Kunle Odunsi, MD, PhD
The New York State Stem Cell Science Program (NYSTEM) recently awarded a 4-year $11.9 million grant to Roswell Park Cancer Institute (RPCI) in Buffalo, New York, to fund research and development of a stem-cell based treatment for ovarian cancer. Kunle Odunsi, MD, PhD, FRCOG, FACOG, executive director of RPCI’s Center for Immunotherapy, and his team are pioneers in immunotherapy research for ovarian cancer, and he spoke with Targeted Oncology about how the grant will contribute to their efforts. He also explained their progress in reengineering adult hematopoietic stem cells (HSCs) to fight ovarian cancer and the possibilities of adoptive T-cell therapy.
The American Cancer Society estimates that in 2015, more than 21,000 women will receive an ovarian cancer diagnosis and approximately 14,000 women will die of the disease.1
Ovarian cancer is aggressive, and many women have advanced disease at diagnosis.2
Approximately 85% of those who achieve remission will relapse, and median survival for patients with relapse is 12 to 24 months.2
A great need exists for new therapies, particularly for women with epithelial ovarian cancer whose disease is platinum-resistant or who relapse after treatment with a platinum-based regimen. Odunsi and his colleagues at RPCI are hopeful that the stem-cell based immunotherapy they are developing for epithelial ovarian cancer will someday help improve these dire statistics.
OncLive: How long have you been focused on ovarian cancer research, and what lies behind your efforts?
For more than 10 years now, our team has been studying, in preclinical and clinical settings, several different approaches for delivering immune therapies for ovarian cancer, and we’ve made several important discoveries that we’re applying in our current projects. The desperate need for better, longer-lasting therapies to offer women with ovarian cancer has always been the driving factor behind this work.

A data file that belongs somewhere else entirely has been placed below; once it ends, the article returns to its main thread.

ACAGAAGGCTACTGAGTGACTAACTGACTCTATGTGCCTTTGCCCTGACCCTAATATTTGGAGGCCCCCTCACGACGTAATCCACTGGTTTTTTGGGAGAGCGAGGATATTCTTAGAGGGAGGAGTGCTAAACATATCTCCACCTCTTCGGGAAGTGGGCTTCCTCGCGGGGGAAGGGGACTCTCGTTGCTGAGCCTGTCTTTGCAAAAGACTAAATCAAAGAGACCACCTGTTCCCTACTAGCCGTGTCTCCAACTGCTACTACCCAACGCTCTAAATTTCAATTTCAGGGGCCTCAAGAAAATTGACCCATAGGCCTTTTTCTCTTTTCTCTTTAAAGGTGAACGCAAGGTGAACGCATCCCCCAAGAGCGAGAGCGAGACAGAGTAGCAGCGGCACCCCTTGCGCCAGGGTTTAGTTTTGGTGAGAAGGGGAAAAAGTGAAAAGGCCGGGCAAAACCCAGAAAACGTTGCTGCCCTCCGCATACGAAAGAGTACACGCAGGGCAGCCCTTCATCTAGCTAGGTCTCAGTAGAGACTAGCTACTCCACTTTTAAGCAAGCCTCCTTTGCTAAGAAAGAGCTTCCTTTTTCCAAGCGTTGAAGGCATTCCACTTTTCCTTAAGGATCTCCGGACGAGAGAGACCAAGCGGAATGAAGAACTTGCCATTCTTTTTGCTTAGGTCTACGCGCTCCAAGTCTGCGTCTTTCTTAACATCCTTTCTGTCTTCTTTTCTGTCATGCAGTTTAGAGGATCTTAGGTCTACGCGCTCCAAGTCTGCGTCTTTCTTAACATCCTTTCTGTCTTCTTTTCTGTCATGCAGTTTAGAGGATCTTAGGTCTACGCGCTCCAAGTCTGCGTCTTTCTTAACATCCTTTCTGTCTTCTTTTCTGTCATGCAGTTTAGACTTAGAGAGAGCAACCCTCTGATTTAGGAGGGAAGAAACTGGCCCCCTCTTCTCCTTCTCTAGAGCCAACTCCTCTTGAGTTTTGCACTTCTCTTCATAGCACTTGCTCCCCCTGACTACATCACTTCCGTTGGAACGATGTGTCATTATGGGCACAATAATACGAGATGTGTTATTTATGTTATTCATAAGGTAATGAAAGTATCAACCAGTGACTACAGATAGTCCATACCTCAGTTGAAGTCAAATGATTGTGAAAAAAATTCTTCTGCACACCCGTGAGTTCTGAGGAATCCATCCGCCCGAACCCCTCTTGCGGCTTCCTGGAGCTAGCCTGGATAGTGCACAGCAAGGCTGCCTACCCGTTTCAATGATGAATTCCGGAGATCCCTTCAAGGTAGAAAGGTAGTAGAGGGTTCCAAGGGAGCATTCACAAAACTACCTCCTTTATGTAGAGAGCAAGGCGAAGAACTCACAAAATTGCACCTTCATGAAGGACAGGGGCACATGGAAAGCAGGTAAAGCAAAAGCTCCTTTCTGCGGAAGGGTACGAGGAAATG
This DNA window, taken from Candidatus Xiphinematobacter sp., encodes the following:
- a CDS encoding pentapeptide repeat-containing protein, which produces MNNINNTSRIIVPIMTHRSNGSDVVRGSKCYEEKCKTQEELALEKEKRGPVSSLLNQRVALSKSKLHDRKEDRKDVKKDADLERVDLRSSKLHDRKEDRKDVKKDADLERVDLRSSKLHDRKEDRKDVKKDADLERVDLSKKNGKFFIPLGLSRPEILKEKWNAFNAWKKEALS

How will the NYSTEM grant further those efforts?
The NYSTEM grant will support the first clinical trial to utilize adult HSCs in cancer immunotherapy. It is tremendously important support that allows us to leverage other resources and fast-track our efforts to get these therapies to patients.
Is your stem cell approach the first immunotherapy being studied for ovarian cancer?
This is the first study, to our knowledge, that will directly examine the potential of reprograming adult HSCs into cancer-fighting immune cells able to provide long-term control of tumor growth. Previous studies by us and others have utilized mature immune cells in adoptive cellular therapy of cancers. Our pioneering NY-ESO-1 vaccine studies were the first studies to harness the potential of the patient’s own immune system to mount a response against their ovarian cancer cells.
There are many types of immunotherapy, including but not limited to immunomodulatory agents, monoclonal antibody therapy, vaccines, and cellular therapy. Each of these therapeutic strategies is tailored for the patient depending on the type and stage of his or her disease.
What have your studies shown so far with this approach?
We have a lot of data on the ability of the immune system to recognize and control ovarian cancer. Data from our preclinical studies using stem cells are not yet published, but we have demonstrated that adult HSCs can be programed to mature into functional antitumor immune cells and that these mature cells persist for a long period, thereby resulting in improved tumor control.
How are the adult HSCs obtained?
Along with mature T cells, adult HSCs are present in blood and are drawn from patients through standard leukapheresis. Based on the expression profile of unique cell surface markers, HSCs are isolated from the blood and can be further engineered to become T cells that have the potential to recognize tumor cells and attack them. Patients receive their own reengineered stem cells.
How do you reprogram the stem cells to identify and eliminate ovarian cancer cells?
Our work has focused on a unique class of tumor antigens known as cancer testis antigens. These are proteins primarily overexpressed on tumor cells and in the adult male testes but not in other normal tissues. This antigen, NY-ESO-1, can be targeted for immune-mediated destruction without causing unwanted damage to normal healthy tissue.